Toward a Revised Theory for Psychoanalysis
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Hailed as "important book certain to stir extended psychoanalytic debate" (American Journal of Psychiatry) on publication in 1979, Gedo's Beyond Interpretation set forth a radically new theoretical framework and clinical agenda for modern psychoanalysis. The theoretical framework revolved around Gedo's reconceptualization of human personality as a hierarchy of personal aims culminating in a "self-organization." The clinical agenda followed from the need for interventions that regularly went "beyond interpretation" in helping patients cope with primitive illusions, failures of integration, and traumatization. In this extensive revision of the 1979 text, Gedo refines his original formulations in light of the empirical findings and clinical advances of the past 15 years.
Table of Contents
A Psychology of Personal Aims: The Conceptual Baseline. A Revised Theory of Psychoanalytic Therapy. Orientation for Clinical Section. First Clinical Illustration: A Disturbance of the Self-Organization. Discussion of the Case of Nick. Second Clinical Illustration: A Case of Fixation on Archaic Goals and Values. Discussion of the Case of Kate. Third Clinical Illustration: The Disordered Self as Conflicting Systems of Values. Discussion of the Case of Henry. Orientation for Theoretical Section. The Theoretical Yield. Metapsychological Considerations. The Epigenesis of the Self-Organization: Formation of the Self. Later Stages in the Epigenesis of the Self-Organization. The Mind in Disorder. Reprise: On the Mode of Action in Psychoanalytic Therapy.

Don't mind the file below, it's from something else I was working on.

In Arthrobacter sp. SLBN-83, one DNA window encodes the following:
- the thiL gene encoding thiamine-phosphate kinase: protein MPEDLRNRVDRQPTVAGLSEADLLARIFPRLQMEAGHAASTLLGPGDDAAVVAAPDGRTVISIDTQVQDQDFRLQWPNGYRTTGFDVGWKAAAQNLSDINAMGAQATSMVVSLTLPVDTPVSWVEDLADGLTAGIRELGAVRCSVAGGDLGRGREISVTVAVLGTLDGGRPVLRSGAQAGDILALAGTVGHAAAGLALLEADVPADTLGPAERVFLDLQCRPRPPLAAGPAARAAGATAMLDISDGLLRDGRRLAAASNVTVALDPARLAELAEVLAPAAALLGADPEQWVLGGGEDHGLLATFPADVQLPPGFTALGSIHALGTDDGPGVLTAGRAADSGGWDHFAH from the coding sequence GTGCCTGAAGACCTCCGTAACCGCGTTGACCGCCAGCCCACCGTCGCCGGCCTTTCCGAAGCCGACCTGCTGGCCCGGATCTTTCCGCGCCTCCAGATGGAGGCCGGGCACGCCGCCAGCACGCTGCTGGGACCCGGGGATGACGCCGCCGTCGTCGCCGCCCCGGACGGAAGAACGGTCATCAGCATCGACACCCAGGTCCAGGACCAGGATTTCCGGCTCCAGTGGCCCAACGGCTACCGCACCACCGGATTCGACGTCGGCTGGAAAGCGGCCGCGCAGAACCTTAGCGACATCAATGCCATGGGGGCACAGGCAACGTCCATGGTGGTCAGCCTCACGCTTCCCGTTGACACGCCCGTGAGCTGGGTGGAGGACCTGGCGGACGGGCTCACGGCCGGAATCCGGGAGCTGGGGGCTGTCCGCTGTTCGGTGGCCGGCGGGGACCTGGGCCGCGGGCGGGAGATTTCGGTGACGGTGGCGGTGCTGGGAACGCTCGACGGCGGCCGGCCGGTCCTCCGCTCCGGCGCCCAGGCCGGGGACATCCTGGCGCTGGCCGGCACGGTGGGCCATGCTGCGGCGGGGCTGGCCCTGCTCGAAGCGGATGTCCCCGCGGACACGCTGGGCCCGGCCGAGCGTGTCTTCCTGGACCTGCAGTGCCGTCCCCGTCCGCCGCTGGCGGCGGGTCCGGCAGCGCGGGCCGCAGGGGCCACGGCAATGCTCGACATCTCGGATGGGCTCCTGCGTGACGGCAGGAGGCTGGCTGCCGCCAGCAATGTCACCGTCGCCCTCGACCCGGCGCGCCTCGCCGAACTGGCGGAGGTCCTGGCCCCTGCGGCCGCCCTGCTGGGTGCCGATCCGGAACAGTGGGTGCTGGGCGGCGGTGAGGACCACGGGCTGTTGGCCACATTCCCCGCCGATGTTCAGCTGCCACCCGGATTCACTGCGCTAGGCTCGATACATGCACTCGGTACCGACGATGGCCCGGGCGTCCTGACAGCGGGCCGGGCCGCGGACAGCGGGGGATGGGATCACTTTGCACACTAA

John E. Gedo, M.D., retired in 1990 as Training and Supervising Analyst, Chicago Institute for Psychoanalysis. He is the author of numerous books for Analytic Press, including The Biology of Clinical Encounters (1991) and The Mind in Disorder (1998).
"Part of the beauty of Gedo's scheme is that it is not merely a theoretical model within the mind of the analyst, requiring considerable translation before being transformed into interventions, but rather a way of keeping in the foreground the crucial question of what the patient wants, and how what she wants now conflicts with the goals of other parts of the personality."
Ann Applebaum, Psychoanalytic Inquiry
"Beyond Interpretation affords a glimpse of the sort of intelletual struggle required to transcend, rather than merely replace, the complacencies of acquired certainties about how to think about a variety of psychoanalytic issues."
Donald Kaplan, Psychoanalytic Review